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Safety Signs: Avoid These Common Mistakes

By Joel Bradbury

Safety Signs: Header image of a crush hazard sign.

Safety signs are an essential part of any workplace safety program. They draw attention to important information, remind workers about hazards, and help prevent unsafe behavior. However, some common mistakes can make signs less effective or even cause them to be ignored completely. Mistakes include placing signs in the wrong place, using vague messages, and failing to maintain signs.

In the Wrong Place

Problem

A sign that warns of a hazard too soon may be overlooked or ignored completely because workers can’t yet perceive the hazard. Each time workers see a safety sign, they perform an internal risk assessment to determine if they should comply with the sign’s message. If the hazard isn’t apparent in the environment, workers are less likely to comply with the sign.

Another problem occurs when signs are placed too close to the hazard or can’t be seen from a normal point of view. In both cases, these signs are unlikely to be seen, or if they are seen, it may be too late for workers to comply with the warning.

Safety Signs. Image showing good placement vs. bad placement.
Problem: Sign is placed too high to be easily seen. Solution: Sign is lowered, so it can be more readily seen.

(Source: “Safety Hierarchy: Design Vs. Warnings.” Visual Expert.)

Solution

Safety signs should be placed where they can be seen and where they are needed. While there isn’t an absolute formula for this, there are some general rules that can help, which includes:

  • Placing signs at safe viewing distance from the hazard
  • Ensuring signs can be seen from the normal point of approach
  • Ensuring placement gives workers enough time to respond to the sign before they encounter the hazard
  • Ensuring signs are not obstructed and can be seen in low-light conditions by using lighting and reflective tape products as needed

Vague Messages

Problem

Another common mistake occurs when safety signs don’t clearly communicate their intended message. Messages may be vague or use jargon that may not be widely understood. Dr. Green explains that the effectiveness of the warning depends largely upon the knowledge and experience of each viewer.

(Source: “The Psychology of Warnings.” Visual Expert.)

A sign, for example, that reads “Warning: Crush Hazard” is vague. It requires viewers to have prerequisite knowledge of the required action and the exact consequence: What exactly gets crushed and how do you avoid being hurt?

Safety Signs: An image showing a vague sign about crush hazards and a clear sign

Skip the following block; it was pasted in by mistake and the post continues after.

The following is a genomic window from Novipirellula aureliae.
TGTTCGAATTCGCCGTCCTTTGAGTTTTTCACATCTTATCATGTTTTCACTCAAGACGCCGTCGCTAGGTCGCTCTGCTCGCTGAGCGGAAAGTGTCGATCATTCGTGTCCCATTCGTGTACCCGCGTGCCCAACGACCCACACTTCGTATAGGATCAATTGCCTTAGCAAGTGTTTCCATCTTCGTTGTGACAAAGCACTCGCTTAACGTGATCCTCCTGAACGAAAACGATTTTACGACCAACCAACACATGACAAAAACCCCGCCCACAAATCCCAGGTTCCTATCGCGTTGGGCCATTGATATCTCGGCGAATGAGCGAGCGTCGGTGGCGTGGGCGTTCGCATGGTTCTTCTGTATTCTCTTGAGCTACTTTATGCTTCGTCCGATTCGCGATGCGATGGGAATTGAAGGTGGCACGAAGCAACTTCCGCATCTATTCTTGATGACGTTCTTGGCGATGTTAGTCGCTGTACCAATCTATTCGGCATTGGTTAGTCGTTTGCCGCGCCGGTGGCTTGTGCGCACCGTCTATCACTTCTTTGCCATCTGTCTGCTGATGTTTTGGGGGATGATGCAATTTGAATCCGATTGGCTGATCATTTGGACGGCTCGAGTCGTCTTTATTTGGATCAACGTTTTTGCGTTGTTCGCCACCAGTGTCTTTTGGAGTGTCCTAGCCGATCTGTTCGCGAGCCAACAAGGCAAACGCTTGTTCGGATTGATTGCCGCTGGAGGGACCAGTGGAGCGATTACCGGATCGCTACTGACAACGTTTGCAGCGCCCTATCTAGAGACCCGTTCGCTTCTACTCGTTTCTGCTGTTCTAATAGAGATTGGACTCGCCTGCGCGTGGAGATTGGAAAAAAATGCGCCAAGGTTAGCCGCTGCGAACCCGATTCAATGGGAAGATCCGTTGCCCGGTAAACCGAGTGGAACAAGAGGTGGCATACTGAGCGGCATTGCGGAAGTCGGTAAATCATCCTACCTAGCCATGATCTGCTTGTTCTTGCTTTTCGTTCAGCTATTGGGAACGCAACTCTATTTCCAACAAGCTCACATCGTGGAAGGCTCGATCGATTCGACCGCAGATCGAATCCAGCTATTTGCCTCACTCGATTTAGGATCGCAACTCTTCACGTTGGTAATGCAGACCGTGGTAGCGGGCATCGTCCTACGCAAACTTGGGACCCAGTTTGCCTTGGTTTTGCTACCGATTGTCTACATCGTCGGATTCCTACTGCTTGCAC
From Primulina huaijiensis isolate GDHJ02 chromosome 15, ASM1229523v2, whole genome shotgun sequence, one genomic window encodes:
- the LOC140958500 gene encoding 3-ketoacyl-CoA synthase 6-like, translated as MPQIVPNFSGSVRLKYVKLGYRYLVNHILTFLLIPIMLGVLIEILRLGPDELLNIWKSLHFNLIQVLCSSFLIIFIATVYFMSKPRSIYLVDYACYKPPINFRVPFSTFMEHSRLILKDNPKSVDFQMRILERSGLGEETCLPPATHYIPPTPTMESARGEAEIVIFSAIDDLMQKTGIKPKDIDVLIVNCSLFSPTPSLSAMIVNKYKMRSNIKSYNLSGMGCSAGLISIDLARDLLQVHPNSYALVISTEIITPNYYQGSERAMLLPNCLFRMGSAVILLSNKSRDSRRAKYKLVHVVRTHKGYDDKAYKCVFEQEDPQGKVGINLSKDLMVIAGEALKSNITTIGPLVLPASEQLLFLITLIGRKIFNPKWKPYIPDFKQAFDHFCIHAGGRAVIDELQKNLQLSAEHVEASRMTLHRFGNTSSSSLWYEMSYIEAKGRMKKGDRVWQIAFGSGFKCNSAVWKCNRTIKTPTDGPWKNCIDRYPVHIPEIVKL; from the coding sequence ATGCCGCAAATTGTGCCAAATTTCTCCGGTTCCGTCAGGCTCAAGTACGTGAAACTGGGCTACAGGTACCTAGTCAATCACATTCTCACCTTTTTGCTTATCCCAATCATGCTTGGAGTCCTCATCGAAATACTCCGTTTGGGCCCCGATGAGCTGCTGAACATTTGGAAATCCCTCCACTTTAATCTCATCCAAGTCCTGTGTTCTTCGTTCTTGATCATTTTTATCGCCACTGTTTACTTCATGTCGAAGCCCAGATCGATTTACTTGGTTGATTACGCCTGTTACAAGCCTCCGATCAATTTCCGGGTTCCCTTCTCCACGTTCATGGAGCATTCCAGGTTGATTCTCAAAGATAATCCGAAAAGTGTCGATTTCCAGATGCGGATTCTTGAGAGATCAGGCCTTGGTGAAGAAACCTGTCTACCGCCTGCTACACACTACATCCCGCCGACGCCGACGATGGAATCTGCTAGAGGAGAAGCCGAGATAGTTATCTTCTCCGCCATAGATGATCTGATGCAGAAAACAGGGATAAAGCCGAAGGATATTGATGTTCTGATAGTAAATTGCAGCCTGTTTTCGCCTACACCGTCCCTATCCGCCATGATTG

Problem: Sign provides no details to help workers identify the hazard. Solution: Sign clearly indicates the hazard and its source.

If the sign is located on a loading dock, workers will likely interpret the sign differently. One might interpret the sign as a warning about overhead loads, which could fall and crush workers. Another employee might read the sign as a warning about being caught between a truck and another object. Both hazards exist, but the sign relies on the knowledge of each worker to complete the message. Which hazard is it referring to?

Solution

To create an effective message, make sure it communicates essential information that can be widely understood. This can be done by following some simple guidelines. These guidelines include:

  • Clearly stating the required action (“Keep Clear,” “Do Not Operate,” etc.)
  • Using precise language to communicate the source of the hazard (what does the crushing?)
  • Using an image to help communicate the hazard (what gets crushed?)

Each of these elements will help bridge the knowledge gap and create a clear understanding of the hazard, its source, and how to stay safe. You can be sure your safety signs will effectively keep workers safe.

Lack of Maintenance

Problem

All too often, signs are put up and then forgotten. This leads to faded, obstructed, and outdated signs. At best, signs become difficult to read. At worst, signs cannot be read or provide inaccurate information. One common mistake revolves around electrical safety signs. When equipment is updated, voltages may change, altering arc flash and other hazards. A panel that once required category two personal protective equipment (PPE) may require category four PPE after the update. The outdated sign will mislead electricians, putting them in danger.

Safety Signs: An image showing a poorly maintained sign that is faded, comparing it to a sign that is well maintained.
Problem: Sign is faded from lack of maintenance. Solution: Sign is replaced with a new, clear sign.

Solution

Workplace safety can be improved by properly maintaining your facility’s safety signs. Make sign maintenance part of your safety program by:

  • Replacing worn or damaged safety signs
  • Moving signs that have become obstructed by equipment or other items
  • Updating safety signs when systems are changed or new hazards are identified

These simple steps will eliminate safety issues caused by poorly maintained signs and help keep workers safe by providing clear, accurate information.

Safety Sign Solutions

Take workplace safety to the next level by making sure you have identified and labeled all workplace hazards. Reduce accidents and improve safety with the Best Practice Guide to OSHA Safety Signs by Graphic Products. This helpful guide walks you through the different types of safety signs, how to comply with OSHA’s requirements, and how to identify hazards in the workplace.

Create robust, OSHA-compliant signs in just a few minutes using a DuraLabel industrial label and sign printer by Graphic Products. Print vivid safety signs, both large and small, that will last and be seen when needed most. When signs need to be updated, quickly create new signs with messages tailored for your workplace.

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